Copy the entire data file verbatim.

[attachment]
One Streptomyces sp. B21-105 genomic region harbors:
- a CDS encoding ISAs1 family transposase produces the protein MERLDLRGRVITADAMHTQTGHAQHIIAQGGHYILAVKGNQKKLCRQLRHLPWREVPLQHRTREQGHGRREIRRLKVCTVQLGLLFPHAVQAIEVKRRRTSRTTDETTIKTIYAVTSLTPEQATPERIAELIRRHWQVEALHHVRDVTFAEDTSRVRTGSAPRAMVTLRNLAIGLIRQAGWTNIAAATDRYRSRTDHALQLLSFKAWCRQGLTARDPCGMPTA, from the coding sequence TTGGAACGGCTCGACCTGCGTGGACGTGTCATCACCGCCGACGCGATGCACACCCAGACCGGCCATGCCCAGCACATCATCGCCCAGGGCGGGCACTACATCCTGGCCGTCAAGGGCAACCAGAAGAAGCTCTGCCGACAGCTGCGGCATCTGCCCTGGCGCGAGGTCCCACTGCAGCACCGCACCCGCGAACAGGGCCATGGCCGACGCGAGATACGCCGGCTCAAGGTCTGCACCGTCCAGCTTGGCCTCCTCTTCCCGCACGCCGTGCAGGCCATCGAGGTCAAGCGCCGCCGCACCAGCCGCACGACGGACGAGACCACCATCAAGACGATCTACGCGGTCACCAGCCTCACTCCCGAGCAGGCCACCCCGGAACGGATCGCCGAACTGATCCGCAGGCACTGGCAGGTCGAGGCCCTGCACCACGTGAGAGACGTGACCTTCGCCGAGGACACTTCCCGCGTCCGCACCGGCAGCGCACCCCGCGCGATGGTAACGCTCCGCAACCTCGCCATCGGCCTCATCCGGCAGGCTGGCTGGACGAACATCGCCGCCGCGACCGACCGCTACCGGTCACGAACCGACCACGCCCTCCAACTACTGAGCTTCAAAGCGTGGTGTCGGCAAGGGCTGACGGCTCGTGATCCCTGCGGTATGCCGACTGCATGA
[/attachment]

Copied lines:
One Streptomyces sp. B21-105 genomic region harbors:
- a CDS encoding ISAs1 family transposase produces the protein MERLDLRGRVITADAMHTQTGHAQHIIAQGGHYILAVKGNQKKLCRQLRHLPWREVPLQHRTREQGHGRREIRRLKVCTVQLGLLFPHAVQAIEVKRRRTSRTTDETTIKTIYAVTSLTPEQATPERIAELIRRHWQVEALHHVRDVTFAEDTSRVRTGSAPRAMVTLRNLAIGLIRQAGWTNIAAATDRYRSRTDHALQLLSFKAWCRQGLTARDPCGMPTA, from the coding sequence TTGGAACGGCTCGACCTGCGTGGACGTGTCATCACCGCCGACGCGATGCACACCCAGACCGGCCATGCCCAGCACATCATCGCCCAGGGCGGGCACTACATCCTGGCCGTCAAGGGCAACCAGAAGAAGCTCTGCCGACAGCTGCGGCATCTGCCCTGGCGCGAGGTCCCACTGCAGCACCGCACCCGCGAACAGGGCCATGGCCGACGCGAGATACGCCGGCTCAAGGTCTGCACCGTCCAGCTTGGCCTCCTCTTCCCGCACGCCGTGCAGGCCATCGAGGTCAAGCGCCGCCGCACCAGCCGCACGACGGACGAGACCACCATCAAGACGATCTACGCGGTCACCAGCCTCACTCCCGAGCAGGCCACCCCGGAACGGATCGCCGAACTGATCCGCAGGCACTGGCAGGTCGAGGCCCTGCACCACGTGAGAGACGTGACCTTCGCCGAGGACACTTCCCGCGTCCGCACCGGCAGCGCACCCCGCGCGATGGTAACGCTCCGCAACCTCGCCATCGGCCTCATCCGGCAGGCTGGCTGGACGAACATCGCCGCCGCGACCGACCGCTACCGGTCACGAACCGACCACGCCCTCCAACTACTGAGCTTCAAAGCGTGGTGTCGGCAAGGGCTGACGGCTCGTGATCCCTGCGGTATGCCGACTGCATGA